Assuming 80% of all housing transactions were conducted through an estate agent at an average commission rate of 5% (excluding VAT) we can deduce sales commissions generated by estate agents slumped from around R9,52bn in 2007 to R6bn last year, which means a massive R3,52bn was wiped off the industry’s potential income in three years.
The fact that it takes so much longer to sell a house than it once did is further eroding estate agents’ monthly take-home pay. FNB figures show the time it takes to sell the average house rose to close on five months (134 days) in first quarter 2011. During the boom years, estate agents took an average of two months to seal a deal.
In addition, sales commission levels have come under pressure, as competition to secure sole mandates continues to mount. Seeff Properties chairman Samuel Seeff says there’s no doubt tough market conditions have forced commissions down from an average of 7% (excluding VAT) during the boom times to a current 5% average. Seeff says the trend may still be downward, with further cuts in commission levels a possibility.
Industry players say, turnover aside, the profitability of different real estate groups, individual franchise/licence holders and agents will depend on the way their business models are structured. Most groups are either franchise- or licence-based, branch-owned or a mix of both. With those traditional models, agents usually share their commissions on a 50:50 split with franchise branch owners. Franchise/licence owners usually pay the annual fee (usually a fixed percentage of turnover) to the group.
RE/MAX is an exception. Its agents get to keep a large portion of their commissions earned, but unlike the traditional model have to foot the bill for overheads and marketing themselves.
Be that as it may, at the height of the property boom top agents operating under the major real estate banners could easily sell five homes a month and earn a gross sales commission of up to R3m/year. Back then, the average agent reportedly earned R20 000 to R30 000/month in commission. Today, Rawson Property Group director Sean McCauley says the average estate agent takes home no more than R5 000/month.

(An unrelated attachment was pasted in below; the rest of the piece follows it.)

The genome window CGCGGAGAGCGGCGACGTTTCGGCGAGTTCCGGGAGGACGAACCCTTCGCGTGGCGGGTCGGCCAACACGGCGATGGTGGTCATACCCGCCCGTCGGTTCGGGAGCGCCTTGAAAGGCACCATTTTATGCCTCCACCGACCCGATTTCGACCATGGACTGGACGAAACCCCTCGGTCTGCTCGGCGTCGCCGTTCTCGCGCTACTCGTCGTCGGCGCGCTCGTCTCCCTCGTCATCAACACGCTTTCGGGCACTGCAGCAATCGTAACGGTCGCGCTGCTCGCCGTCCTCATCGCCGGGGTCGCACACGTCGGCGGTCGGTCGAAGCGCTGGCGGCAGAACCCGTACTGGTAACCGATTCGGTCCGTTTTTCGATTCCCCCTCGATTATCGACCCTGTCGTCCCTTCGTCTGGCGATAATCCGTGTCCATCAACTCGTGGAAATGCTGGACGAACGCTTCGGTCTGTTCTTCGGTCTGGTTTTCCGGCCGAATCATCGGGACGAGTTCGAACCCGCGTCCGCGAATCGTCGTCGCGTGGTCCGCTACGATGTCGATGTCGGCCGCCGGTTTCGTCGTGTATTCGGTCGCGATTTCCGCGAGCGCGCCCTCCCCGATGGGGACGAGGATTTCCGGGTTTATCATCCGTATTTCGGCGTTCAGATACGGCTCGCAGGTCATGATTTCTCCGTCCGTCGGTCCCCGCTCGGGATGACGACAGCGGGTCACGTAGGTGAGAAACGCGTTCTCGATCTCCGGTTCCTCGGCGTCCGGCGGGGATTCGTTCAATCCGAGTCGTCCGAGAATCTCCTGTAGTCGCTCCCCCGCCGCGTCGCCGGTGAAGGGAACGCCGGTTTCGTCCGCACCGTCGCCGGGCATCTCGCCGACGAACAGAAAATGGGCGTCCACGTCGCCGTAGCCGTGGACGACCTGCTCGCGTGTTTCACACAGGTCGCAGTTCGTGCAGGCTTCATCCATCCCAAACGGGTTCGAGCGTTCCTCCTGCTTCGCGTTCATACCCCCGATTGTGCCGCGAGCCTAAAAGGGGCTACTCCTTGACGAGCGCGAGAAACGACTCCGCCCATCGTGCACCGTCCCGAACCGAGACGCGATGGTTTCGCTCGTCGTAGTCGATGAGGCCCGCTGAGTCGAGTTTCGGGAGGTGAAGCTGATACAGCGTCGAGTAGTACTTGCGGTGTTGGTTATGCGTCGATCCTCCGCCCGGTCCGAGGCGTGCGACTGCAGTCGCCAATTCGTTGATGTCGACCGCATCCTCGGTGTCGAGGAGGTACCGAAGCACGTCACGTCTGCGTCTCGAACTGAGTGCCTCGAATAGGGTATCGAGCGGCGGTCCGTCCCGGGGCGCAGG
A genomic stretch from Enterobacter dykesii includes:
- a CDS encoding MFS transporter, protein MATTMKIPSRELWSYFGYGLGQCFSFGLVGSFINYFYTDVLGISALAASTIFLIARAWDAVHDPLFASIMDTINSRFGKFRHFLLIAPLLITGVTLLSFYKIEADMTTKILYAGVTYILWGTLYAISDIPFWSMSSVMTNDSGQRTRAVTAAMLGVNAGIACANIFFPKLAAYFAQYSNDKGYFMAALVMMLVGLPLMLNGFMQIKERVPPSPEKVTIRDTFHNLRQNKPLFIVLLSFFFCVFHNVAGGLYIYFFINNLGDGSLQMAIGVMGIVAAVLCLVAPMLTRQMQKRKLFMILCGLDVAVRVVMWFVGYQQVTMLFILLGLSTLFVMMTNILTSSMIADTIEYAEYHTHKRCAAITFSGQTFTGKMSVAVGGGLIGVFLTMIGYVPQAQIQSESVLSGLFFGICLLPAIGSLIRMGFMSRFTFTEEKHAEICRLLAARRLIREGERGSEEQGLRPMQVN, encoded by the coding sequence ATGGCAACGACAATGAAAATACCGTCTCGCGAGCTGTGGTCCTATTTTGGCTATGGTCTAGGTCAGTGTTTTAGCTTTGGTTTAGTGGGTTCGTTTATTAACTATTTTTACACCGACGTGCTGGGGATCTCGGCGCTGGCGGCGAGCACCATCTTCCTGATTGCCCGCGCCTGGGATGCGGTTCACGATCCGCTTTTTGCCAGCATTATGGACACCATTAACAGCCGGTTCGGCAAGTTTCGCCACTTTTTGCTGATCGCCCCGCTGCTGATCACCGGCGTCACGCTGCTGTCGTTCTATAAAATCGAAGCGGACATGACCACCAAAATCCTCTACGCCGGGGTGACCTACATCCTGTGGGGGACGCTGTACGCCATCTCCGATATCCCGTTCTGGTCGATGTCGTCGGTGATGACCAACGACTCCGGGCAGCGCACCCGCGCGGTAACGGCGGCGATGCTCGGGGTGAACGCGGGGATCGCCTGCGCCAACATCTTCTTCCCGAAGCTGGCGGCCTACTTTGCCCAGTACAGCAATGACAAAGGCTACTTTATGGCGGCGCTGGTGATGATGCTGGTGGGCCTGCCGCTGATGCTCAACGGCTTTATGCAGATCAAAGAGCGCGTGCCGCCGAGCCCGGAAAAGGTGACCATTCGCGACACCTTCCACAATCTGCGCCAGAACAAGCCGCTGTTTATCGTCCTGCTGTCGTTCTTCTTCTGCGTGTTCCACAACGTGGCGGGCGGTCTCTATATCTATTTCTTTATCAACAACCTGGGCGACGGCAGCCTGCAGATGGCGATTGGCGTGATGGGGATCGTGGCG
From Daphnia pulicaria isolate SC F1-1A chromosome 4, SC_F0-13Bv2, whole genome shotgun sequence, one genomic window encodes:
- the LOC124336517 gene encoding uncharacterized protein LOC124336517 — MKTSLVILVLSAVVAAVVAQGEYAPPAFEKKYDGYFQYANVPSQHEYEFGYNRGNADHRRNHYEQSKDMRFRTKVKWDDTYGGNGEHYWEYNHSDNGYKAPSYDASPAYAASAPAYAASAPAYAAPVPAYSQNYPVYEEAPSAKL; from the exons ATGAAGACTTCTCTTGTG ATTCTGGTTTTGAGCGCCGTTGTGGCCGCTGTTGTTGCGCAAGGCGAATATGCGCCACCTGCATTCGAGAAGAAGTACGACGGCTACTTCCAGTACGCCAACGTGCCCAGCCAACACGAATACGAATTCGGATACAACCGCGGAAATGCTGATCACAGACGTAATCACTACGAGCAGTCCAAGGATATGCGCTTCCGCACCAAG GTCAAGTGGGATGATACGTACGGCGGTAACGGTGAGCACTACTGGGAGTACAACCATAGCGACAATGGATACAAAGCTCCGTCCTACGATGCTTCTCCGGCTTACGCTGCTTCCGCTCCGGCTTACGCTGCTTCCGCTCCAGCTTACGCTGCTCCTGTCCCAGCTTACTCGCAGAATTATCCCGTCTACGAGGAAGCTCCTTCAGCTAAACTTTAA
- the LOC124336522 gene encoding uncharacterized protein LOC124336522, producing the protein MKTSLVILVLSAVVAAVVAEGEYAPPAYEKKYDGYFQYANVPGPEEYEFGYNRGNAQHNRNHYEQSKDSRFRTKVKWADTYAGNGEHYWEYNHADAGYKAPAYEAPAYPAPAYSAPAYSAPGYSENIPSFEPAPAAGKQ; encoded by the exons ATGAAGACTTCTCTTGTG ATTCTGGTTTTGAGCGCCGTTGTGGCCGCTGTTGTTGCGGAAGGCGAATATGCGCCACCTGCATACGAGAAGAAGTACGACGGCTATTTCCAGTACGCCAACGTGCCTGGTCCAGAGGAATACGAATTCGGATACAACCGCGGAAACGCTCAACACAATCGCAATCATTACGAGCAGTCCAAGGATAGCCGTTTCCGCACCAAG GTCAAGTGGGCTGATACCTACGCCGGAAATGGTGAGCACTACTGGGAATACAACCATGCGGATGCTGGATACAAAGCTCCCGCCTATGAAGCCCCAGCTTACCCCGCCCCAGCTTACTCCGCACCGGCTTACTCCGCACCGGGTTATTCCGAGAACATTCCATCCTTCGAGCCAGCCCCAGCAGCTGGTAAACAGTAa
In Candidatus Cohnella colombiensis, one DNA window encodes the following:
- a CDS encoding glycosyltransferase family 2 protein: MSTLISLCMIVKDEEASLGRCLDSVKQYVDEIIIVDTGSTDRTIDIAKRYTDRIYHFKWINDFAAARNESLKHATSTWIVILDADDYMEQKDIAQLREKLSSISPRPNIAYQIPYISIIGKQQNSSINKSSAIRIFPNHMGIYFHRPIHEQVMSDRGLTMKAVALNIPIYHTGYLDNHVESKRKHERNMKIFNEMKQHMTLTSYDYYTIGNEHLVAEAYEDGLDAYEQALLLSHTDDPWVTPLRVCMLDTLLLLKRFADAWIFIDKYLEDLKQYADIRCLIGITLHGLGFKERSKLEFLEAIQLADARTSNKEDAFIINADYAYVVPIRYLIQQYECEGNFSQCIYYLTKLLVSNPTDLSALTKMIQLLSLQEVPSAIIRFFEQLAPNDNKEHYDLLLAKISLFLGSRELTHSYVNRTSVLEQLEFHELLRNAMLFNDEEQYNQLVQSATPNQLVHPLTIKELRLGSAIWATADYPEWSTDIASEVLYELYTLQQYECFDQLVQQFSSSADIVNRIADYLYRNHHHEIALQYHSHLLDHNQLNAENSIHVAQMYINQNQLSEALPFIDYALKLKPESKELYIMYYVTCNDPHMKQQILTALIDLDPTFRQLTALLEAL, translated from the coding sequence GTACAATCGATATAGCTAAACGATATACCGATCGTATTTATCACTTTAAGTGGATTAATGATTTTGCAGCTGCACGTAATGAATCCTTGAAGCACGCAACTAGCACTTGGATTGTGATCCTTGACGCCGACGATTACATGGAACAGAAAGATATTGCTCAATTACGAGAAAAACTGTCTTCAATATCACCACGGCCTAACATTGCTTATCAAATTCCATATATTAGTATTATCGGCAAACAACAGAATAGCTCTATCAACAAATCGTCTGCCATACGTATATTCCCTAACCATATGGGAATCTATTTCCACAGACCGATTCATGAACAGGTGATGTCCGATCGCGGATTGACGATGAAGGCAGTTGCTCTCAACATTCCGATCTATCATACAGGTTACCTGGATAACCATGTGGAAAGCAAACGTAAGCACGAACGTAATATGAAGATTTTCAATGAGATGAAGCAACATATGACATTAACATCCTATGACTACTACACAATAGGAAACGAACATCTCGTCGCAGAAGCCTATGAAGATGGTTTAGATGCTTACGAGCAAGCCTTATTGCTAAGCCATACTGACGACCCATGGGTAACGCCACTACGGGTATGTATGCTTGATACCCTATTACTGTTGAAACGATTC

Who’s who in SA real estate
WHILE MANY of the smaller brands and one-man shows have fallen by the wayside during what’s arguably been the toughest three years ever experienced in the South African housing market, some industry players have actually cashed in on the downturn.
In fact, the brands that have survived the fallout are vying more aggressively than ever for a slice of the property pie. The market has become so competitive few real estate groups are currently prepared to divulge their turnover figures.
But when performance data is made available, competitors are quick to dispute each other’s claims. As one industry player puts it: “Believe me, everyone is significantly down over the past three years yet most are talking their book up. So it’s difficult to get a true market comparison.”
Nevertheless, while industry players continue to jostle for position it appears rivals Pam Golding Properties (PGP) and RE/MAX have retained their dominance as the industry’s two big guns – both in terms of staff numbers and sales turnover. PGP currently has around 1 500 agents on its books, while RE/MAX is slightly ahead with 1 700. But with PGP on average selling higher priced homes than RE/MAX, the latest annualised turnover figures for both are believed to be around the R12bn mark.
Seeff Properties is SA’s third biggest agency, with 1 250 agents on its books and an estimated turnover of around R7,5bn. The next tier of real estate contenders, all believed to generate turnovers of roughly R3bn to R6bn, with an agent count of between 600 and 900, include Chas Everitt International, Lew Geffen Sotheby’s International, Rawson Property Group and Harcourts Africa (formerly Homenet).
Rawson and Harcourts, in particular, have notched up impressive growth in their respective footprints over the past few years. Rawson, under the helm of Western Cape property doyenne Bill Rawson, has made strong inroads in the R600 000 to R1,8m market, growing its agent numbers fourfold since 2005: from 250 mostly Western Cape-based agents to 924 countrywide. Management maintains sales turnover was up 70% last year alone.
When Homenet began the conversion to Harcourts three years ago the group had 84 offices and fewer than 500 agents. The group now comprises 130 offices and 625 agents, with another 10 new branches currently in the pipeline.
Relatively new kid on the block – Leapfrog Property Group – has taken away market share from its more established peers. The company, with prominent black empowerment credentials, was founded by industry veteran and former CEO of the PA Group Jan le Roux early in 2007, at the height of the boom.
Le Roux soon persuaded a number of industry heavyweights to join him, including the likes of ex-RE/MAX CEO Bruce Swain, Kura Chihota, at the time a well-known face in commercial property circles, and more recently Ronald Ennik, who used to be PGP’s MD in Gauteng. Mid-2007 Leapfrog had eight branches and 50 agents. It has since swelled to 50 branches and 350 agents.